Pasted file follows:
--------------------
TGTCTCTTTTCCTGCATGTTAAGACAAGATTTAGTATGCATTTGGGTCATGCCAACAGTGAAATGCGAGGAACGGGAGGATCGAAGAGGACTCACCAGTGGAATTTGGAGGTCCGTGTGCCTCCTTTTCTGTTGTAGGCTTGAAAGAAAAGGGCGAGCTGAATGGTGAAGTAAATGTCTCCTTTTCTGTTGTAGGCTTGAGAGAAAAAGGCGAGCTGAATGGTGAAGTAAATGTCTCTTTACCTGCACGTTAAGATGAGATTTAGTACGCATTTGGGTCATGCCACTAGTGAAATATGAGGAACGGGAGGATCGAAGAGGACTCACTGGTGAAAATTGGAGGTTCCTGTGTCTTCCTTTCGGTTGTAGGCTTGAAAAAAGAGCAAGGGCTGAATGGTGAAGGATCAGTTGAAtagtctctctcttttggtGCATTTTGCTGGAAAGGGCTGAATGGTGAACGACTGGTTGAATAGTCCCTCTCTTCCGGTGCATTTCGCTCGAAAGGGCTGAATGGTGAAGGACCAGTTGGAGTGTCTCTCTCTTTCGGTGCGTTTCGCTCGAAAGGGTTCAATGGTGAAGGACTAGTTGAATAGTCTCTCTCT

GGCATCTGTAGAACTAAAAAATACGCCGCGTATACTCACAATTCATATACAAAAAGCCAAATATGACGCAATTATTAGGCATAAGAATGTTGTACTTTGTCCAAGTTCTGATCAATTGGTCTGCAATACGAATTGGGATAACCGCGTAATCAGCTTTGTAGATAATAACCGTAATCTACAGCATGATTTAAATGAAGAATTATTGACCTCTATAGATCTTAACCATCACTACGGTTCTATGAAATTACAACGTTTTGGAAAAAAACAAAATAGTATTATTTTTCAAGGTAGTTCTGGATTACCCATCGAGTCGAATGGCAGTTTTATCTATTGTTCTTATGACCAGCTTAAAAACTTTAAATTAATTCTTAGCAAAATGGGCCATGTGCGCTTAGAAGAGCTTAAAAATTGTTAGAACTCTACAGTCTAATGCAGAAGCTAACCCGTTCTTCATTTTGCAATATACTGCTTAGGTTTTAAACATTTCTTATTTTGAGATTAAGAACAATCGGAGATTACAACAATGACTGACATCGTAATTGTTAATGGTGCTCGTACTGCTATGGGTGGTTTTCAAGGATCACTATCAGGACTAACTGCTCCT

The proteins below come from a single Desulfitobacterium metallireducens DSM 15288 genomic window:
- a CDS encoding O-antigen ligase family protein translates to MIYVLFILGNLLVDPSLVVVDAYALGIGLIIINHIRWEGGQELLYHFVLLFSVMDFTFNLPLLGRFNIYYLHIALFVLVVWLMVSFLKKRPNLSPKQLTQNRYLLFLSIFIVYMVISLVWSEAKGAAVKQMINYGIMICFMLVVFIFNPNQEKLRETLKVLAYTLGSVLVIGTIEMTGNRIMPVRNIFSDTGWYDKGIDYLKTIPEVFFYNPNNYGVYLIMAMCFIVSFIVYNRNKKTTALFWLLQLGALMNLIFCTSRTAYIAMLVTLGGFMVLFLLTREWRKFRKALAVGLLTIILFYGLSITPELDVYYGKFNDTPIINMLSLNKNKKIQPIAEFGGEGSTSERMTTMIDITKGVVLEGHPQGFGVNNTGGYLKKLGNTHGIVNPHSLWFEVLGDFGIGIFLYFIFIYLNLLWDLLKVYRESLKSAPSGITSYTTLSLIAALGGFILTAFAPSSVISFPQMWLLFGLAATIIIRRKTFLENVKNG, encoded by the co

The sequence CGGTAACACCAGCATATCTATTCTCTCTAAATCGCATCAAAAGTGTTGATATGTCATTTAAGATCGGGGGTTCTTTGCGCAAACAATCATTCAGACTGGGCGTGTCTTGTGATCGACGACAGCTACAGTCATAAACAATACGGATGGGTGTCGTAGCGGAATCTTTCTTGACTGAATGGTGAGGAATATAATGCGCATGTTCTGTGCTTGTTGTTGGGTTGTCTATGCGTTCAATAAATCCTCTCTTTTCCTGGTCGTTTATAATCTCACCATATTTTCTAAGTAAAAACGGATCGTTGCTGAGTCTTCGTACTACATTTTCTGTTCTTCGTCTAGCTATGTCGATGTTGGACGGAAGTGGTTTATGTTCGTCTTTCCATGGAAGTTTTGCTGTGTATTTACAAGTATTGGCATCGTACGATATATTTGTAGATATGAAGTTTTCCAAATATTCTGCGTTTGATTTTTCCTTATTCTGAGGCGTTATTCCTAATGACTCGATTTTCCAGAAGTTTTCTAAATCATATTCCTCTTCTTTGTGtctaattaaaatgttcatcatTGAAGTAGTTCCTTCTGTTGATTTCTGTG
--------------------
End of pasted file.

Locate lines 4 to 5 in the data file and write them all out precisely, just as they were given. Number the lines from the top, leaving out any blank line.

- a CDS encoding O-antigen ligase family protein translates to MIYVLFILGNLLVDPSLVVVDAYALGIGLIIINHIRWEGGQELLYHFVLLFSVMDFTFNLPLLGRFNIYYLHIALFVLVVWLMVSFLKKRPNLSPKQLTQNRYLLFLSIFIVYMVISLVWSEAKGAAVKQMINYGIMICFMLVVFIFNPNQEKLRETLKVLAYTLGSVLVIGTIEMTGNRIMPVRNIFSDTGWYDKGIDYLKTIPEVFFYNPNNYGVYLIMAMCFIVSFIVYNRNKKTTALFWLLQLGALMNLIFCTSRTAYIAMLVTLGGFMVLFLLTREWRKFRKALAVGLLTIILFYGLSITPELDVYYGKFNDTPIINMLSLNKNKKIQPIAEFGGEGSTSERMTTMIDITKGVVLEGHPQGFGVNNTGGYLKKLGNTHGIVNPHSLWFEVLGDFGIGIFLYFIFIYLNLLWDLLKVYRESLKSAPSGITSYTTLSLIAALGGFILTAFAPSSVISFPQMWLLFGLAATIIIRRKTFLENVKNG, encoded by the co

The sequence CGGTAACACCAGCATATCTATTCTCTCTAAATCGCATCAAAAGTGTTGATATGTCATTTAAGATCGGGGGTTCTTTGCGCAAACAATCATTCAGACTGGGCGTGTCTTGTGATCGACGACAGCTACAGTCATAAACAATACGGATGGGTGTCGTAGCGGAATCTTTCTTGACTGAATGGTGAGGAATATAATGCGCATGTTCTGTGCTTGTTGTTGGGTTGTCTATGCGTTCAATAAATCCTCTCTTTTCCTGGTCGTTTATAATCTCACCATATTTTCTAAGTAAAAACGGATCGTTGCTGAGTCTTCGTACTACATTTTCTGTTCTTCGTCTAGCTATGTCGATGTTGGACGGAAGTGGTTTATGTTCGTCTTTCCATGGAAGTTTTGCTGTGTATTTACAAGTATTGGCATCGTACGATATATTTGTAGATATGAAGTTTTCCAAATATTCTGCGTTTGATTTTTCCTTATTCTGAGGCGTTATTCCTAATGACTCGATTTTCCAGAAGTTTTCTAAATCATATTCCTCTTCTTTGTGtctaattaaaatgttcatcatTGAAGTAGTTCCTTCTGTTGATTTCTGTG